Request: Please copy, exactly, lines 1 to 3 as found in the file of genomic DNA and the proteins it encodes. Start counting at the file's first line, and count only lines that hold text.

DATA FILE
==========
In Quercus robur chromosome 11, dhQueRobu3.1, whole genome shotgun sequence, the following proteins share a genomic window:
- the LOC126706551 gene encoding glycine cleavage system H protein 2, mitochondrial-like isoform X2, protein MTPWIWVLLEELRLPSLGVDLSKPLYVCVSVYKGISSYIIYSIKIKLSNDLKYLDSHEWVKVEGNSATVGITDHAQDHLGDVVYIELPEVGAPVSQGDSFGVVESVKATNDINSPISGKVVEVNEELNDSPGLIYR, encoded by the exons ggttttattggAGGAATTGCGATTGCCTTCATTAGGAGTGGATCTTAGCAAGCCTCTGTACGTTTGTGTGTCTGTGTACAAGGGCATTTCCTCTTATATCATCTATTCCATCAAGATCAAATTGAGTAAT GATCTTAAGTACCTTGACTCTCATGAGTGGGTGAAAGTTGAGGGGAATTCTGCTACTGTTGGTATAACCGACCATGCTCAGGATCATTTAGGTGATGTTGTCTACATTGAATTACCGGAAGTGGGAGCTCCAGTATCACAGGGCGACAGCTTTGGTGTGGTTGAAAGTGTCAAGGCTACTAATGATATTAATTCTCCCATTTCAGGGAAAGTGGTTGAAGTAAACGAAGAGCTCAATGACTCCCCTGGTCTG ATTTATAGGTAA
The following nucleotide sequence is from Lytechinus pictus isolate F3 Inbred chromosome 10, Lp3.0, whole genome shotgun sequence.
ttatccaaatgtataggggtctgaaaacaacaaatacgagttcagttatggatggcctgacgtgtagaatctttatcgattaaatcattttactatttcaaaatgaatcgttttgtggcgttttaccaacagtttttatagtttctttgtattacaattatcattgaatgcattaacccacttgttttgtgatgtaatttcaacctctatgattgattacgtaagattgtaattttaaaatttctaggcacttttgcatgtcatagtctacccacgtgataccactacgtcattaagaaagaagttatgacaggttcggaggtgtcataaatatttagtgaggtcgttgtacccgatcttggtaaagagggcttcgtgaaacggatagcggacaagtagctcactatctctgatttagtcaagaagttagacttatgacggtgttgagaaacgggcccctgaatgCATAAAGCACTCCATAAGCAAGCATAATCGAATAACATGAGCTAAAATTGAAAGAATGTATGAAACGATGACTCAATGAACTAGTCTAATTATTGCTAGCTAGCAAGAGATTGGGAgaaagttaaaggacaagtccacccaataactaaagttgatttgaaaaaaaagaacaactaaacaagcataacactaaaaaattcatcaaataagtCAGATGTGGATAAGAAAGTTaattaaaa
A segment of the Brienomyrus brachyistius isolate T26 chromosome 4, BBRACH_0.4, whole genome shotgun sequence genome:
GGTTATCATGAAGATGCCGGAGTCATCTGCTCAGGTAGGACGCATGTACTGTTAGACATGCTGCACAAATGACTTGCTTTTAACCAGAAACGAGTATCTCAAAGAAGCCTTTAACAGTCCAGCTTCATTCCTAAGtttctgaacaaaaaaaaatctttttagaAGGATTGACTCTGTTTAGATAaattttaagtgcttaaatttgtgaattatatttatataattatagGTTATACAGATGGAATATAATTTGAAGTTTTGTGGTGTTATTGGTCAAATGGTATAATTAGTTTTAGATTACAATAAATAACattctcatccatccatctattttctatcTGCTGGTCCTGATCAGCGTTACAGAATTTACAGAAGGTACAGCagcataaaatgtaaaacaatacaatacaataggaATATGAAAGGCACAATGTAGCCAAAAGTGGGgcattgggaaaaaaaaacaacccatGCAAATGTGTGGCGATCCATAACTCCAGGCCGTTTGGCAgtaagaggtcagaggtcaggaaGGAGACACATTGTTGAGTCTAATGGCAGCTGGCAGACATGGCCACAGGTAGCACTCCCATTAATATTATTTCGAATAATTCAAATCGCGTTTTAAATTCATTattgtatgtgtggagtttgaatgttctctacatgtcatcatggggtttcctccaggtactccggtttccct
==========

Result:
In Quercus robur chromosome 11, dhQueRobu3.1, whole genome shotgun sequence, the following proteins share a genomic window:
- the LOC126706551 gene encoding glycine cleavage system H protein 2, mitochondrial-like isoform X2, protein MTPWIWVLLEELRLPSLGVDLSKPLYVCVSVYKGISSYIIYSIKIKLSNDLKYLDSHEWVKVEGNSATVGITDHAQDHLGDVVYIELPEVGAPVSQGDSFGVVESVKATNDINSPISGKVVEVNEELNDSPGLIYR, encoded by the exons ggttttattggAGGAATTGCGATTGCCTTCATTAGGAGTGGATCTTAGCAAGCCTCTGTACGTTTGTGTGTCTGTGTACAAGGGCATTTCCTCTTATATCATCTATTCCATCAAGATCAAATTGAGTAAT GATCTTAAGTACCTTGACTCTCATGAGTGGGTGAAAGTTGAGGGGAATTCTGCTACTGTTGGTATAACCGACCATGCTCAGGATCATTTAGGTGATGTTGTCTACATTGAATTACCGGAAGTGGGAGCTCCAGTATCACAGGGCGACAGCTTTGGTGTGGTTGAAAGTGTCAAGGCTACTAATGATATTAATTCTCCCATTTCAGGGAAAGTGGTTGAAGTAAACGAAGAGCTCAATGACTCCCCTGGTCTG ATTTATAGGTAA
The following nucleotide sequence is from Lytechinus pictus isolate F3 Inbred chromosome 10, Lp3.0, whole genome shotgun sequence.